Hard at work amongst the ramps blanketing the forest floor.

Hard at work amongst the ramps blanketing the forest floor.

Eric, Becky and Abby showing off some freshly dug ramps. They will break apart the clumps and separate the ramps.

Eric, Becky and Abby showing off some freshly dug ramps. They will break apart the clumps and separate the ramps.

Becca digging up ramp clusters.

Becca digging up ramp clusters.

Now they have been separated from the earth surrounding them.

Now they have been separated from the earth surrounding them.

Leaving the forest with our ramps, all 2400 of them.

Leaving the forest with our ramps, all 2400 of them.

And now to the controlled environment of our hoophouse. Abby and Barb harvesting lettuce heads. To the left are the Bok Choy heads we harvested next.

And now to the controlled environment of our hoophouse. Abby and Barb harvesting lettuce heads. To the left are the Bok Choy heads we harvested next.

Our 1500 square foot greenhouse is full! Now what? We need to move plants out and make room for more. We are at the peak of our spring greenhouse planting season and fill the greenhouse over and over again. When the greenhouse gets full we move the plants out into our hardening off area where they are exposed to cooler temperatures in preparation for getting planted into the fields. But this time of year can be tricky. Our greenhouse is heated but the hardening off area is not. If we move plants out too soon the risk is frost, and we don’t want them to freeze. So we wait until the night time temps are above freezing before moving plants out. It has been very cold at night in our valley, hitting the low 20’s multiple times. Tonight should be the last below freezing night. That means we can move all of the onions out tomorrow, all 30,000 of them! The peppers and eggplants will happily take their place and then we will have a full house again!

A full greenhouse.

A full greenhouse.

Onions! 30,336 cells of them! And 3 to 4 per cell.

Onions! 30,336 cells of them! And 3 to 4 per cell.

This week we will also plant tomatoes into a hoophouse. We’ve been carrying them into the hardening off area during the day and back into the greenhouse at night. This helps them toughen up and also frees up greenhouse space. They rest on the floor at night. We wait for warmer evening temperatures before planting them in the hoophouse since tomatoes are so sensitive.

Crates of tomatoes ready to be planted in the hoophouse.

Crates of tomatoes ready to be planted in the hoophouse.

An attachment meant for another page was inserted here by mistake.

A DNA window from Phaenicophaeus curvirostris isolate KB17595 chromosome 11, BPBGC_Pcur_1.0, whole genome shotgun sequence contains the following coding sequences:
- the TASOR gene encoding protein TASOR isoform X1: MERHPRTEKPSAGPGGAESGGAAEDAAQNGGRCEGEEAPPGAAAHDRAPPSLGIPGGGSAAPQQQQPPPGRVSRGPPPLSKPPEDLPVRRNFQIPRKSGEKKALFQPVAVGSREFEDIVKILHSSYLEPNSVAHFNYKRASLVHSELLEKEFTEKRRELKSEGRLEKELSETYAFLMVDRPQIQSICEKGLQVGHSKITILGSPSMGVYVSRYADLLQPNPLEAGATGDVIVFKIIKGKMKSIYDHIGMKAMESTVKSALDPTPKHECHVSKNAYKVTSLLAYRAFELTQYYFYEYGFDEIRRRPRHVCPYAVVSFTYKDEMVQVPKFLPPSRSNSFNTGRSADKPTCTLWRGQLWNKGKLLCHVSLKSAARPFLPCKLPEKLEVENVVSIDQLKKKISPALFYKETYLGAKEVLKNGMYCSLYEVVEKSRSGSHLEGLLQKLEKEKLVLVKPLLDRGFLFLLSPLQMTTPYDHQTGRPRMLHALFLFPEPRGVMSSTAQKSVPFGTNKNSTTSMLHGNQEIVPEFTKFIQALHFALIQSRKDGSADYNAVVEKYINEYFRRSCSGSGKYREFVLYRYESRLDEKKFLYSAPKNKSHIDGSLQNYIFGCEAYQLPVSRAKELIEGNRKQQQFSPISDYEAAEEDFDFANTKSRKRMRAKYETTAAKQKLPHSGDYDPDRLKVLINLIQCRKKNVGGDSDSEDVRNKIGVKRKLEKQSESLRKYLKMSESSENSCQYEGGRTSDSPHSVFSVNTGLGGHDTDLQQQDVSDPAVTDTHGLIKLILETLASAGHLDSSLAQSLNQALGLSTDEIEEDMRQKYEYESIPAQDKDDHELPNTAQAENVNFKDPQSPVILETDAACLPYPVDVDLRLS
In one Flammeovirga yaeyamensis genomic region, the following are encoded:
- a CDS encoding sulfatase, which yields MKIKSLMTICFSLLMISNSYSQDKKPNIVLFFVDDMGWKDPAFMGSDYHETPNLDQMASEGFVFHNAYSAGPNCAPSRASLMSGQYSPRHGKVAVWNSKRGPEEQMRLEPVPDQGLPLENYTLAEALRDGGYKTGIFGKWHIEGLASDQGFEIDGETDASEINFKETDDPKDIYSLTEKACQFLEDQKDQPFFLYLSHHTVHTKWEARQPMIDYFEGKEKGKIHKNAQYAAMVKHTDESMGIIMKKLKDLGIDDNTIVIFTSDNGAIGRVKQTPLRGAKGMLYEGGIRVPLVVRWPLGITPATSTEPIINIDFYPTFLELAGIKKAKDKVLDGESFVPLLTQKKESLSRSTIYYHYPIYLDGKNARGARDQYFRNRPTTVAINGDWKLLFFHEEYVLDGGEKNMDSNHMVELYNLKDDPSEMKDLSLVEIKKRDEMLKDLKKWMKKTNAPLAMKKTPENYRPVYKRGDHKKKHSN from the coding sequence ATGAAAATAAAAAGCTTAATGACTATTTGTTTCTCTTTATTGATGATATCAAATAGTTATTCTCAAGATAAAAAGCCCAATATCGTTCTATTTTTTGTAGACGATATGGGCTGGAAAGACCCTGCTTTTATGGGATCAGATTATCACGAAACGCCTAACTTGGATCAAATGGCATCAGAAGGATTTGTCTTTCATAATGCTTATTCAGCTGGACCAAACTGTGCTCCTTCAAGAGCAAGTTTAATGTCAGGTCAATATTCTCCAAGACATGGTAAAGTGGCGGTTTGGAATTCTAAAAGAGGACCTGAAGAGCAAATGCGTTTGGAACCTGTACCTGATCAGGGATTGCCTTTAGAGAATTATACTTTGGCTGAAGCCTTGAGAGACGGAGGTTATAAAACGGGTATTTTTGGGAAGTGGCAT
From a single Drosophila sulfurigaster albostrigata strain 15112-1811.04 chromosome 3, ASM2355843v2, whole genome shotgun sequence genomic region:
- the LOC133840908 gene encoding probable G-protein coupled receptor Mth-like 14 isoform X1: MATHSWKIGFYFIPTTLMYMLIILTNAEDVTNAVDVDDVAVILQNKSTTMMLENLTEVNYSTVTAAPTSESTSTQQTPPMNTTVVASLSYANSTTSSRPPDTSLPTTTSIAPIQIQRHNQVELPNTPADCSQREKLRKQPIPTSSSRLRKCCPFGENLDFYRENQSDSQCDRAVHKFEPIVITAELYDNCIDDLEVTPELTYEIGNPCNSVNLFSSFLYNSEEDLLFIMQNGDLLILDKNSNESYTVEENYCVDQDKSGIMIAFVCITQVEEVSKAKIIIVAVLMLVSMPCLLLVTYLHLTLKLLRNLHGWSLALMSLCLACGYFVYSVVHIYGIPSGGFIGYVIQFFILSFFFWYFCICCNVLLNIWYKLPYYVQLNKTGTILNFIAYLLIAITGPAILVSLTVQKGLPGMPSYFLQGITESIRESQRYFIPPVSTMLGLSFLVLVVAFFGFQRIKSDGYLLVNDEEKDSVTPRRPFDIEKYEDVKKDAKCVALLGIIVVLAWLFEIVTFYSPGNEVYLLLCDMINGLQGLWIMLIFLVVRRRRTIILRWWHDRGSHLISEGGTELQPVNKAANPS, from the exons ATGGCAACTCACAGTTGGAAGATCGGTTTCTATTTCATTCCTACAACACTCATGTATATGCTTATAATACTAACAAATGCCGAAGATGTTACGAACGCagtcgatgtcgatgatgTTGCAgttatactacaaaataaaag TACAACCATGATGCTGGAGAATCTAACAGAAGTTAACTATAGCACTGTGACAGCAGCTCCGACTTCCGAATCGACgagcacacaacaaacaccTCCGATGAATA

While all of this is happening in the greenhouse, the Spring Share plants are happily growing in one of our hoophouses. They can withstand temperatures in the 20’s. Once hardy plants are in the ground they have more ability to get through those cold nights. In just two weeks we will begin harvest and delivery of the Spring Share. So sign up for yours if you haven’t already.

A beautiful patchwork of delicious Spring Share vegetables!

A beautiful patchwork of delicious Spring Share vegetables!

As we load the trucks and head into Madison with 10,500 pounds of vegetables and 6,480 pounds of citrus, ice and snow aren’t on our mind. Not today, when it is predicted to be about 25 degrees warmer than average and close to the record for warmest day in recorded history (55 degrees in 1911). Somehow I’m having a hard time remembering that particular day. What I do remember is a blizzard in 2009 the day before the Storage Share delivery. We all spent that entire day plowing and shoveling so we could move the trucks to the loading dock, get them loaded and drive the trucks up the driveway; no small feat. Oh yea, then we had to drive around Madison.

This week’s non–blizzardy, warm weather has allowed us to work on a different job. We replaced the plastic on our greenhouse. Traditional greenhouse plastic has a finite life, about 5 years, and then light transmission becomes compromised. David discovered a new product that should never have to be replaced and is said to have exceptional light transmission. It looks like bubble wrap and comes in sheets that get slid into channels. Quite different from traditional plastic that gets pulled over the greenhouse in one big sheet.

We’ve enjoyed this week and the crew has one more week of work before they gets a 10 week break until we start planting seeds in the newly covered greenhouse.

Barb

Happy Winter and see you next season!

A 2009 storage share delivery preparation. We are thankful for 2015 weather!

A 2009 storage share delivery preparation. We are thankful for 2015 weather!

The old plastic is coming off.

The old plastic is coming off.

All off. Now David and his crew will attach the channels and make other modifications. There is always room for improvement and innovation.

All off. Now David and his crew will attach the channels and make other modifications. There is always room for improvement and innovation.